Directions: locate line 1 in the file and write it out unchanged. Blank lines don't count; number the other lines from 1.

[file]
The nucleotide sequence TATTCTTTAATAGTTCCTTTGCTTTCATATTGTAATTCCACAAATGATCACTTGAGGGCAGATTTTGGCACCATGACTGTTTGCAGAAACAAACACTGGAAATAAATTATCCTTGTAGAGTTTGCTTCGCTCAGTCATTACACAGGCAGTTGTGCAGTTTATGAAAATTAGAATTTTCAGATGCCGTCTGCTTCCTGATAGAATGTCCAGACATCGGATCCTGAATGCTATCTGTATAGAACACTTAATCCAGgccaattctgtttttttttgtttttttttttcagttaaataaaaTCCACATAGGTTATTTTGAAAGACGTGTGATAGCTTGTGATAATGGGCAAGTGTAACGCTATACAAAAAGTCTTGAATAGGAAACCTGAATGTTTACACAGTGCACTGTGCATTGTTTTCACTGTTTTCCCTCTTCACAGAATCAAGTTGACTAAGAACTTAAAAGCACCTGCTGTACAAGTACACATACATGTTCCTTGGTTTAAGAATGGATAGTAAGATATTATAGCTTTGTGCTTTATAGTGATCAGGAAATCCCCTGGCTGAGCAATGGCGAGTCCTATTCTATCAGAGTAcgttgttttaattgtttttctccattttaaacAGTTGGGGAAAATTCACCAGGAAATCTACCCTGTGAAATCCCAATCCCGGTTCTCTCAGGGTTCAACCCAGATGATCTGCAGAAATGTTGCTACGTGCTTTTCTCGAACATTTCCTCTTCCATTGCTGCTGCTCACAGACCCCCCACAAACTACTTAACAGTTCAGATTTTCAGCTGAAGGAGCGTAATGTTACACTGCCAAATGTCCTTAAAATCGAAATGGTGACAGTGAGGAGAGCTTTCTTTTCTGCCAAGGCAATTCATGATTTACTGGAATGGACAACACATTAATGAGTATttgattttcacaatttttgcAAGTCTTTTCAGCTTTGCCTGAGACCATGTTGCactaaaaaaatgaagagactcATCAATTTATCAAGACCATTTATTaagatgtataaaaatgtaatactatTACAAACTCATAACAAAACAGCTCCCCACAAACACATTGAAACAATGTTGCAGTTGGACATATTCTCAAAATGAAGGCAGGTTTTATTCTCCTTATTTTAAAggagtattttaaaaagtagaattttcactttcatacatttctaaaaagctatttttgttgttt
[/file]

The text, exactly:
The nucleotide sequence TATTCTTTAATAGTTCCTTTGCTTTCATATTGTAATTCCACAAATGATCACTTGAGGGCAGATTTTGGCACCATGACTGTTTGCAGAAACAAACACTGGAAATAAATTATCCTTGTAGAGTTTGCTTCGCTCAGTCATTACACAGGCAGTTGTGCAGTTTATGAAAATTAGAATTTTCAGATGCCGTCTGCTTCCTGATAGAATGTCCAGACATCGGATCCTGAATGCTATCTGTATAGAACACTTAATCCAGgccaattctgtttttttttgtttttttttttcagttaaataaaaTCCACATAGGTTATTTTGAAAGACGTGTGATAGCTTGTGATAATGGGCAAGTGTAACGCTATACAAAAAGTCTTGAATAGGAAACCTGAATGTTTACACAGTGCACTGTGCATTGTTTTCACTGTTTTCCCTCTTCACAGAATCAAGTTGACTAAGAACTTAAAAGCACCTGCTGTACAAGTACACATACATGTTCCTTGGTTTAAGAATGGATAGTAAGATATTATAGCTTTGTGCTTTATAGTGATCAGGAAATCCCCTGGCTGAGCAATGGCGAGTCCTATTCTATCAGAGTAcgttgttttaattgtttttctccattttaaacAGTTGGGGAAAATTCACCAGGAAATCTACCCTGTGAAATCCCAATCCCGGTTCTCTCAGGGTTCAACCCAGATGATCTGCAGAAATGTTGCTACGTGCTTTTCTCGAACATTTCCTCTTCCATTGCTGCTGCTCACAGACCCCCCACAAACTACTTAACAGTTCAGATTTTCAGCTGAAGGAGCGTAATGTTACACTGCCAAATGTCCTTAAAATCGAAATGGTGACAGTGAGGAGAGCTTTCTTTTCTGCCAAGGCAATTCATGATTTACTGGAATGGACAACACATTAATGAGTATttgattttcacaatttttgcAAGTCTTTTCAGCTTTGCCTGAGACCATGTTGCactaaaaaaatgaagagactcATCAATTTATCAAGACCATTTATTaagatgtataaaaatgtaatactatTACAAACTCATAACAAAACAGCTCCCCACAAACACATTGAAACAATGTTGCAGTTGGACATATTCTCAAAATGAAGGCAGGTTTTATTCTCCTTATTTTAAAggagtattttaaaaagtagaattttcactttcatacatttctaaaaagctatttttgttgttt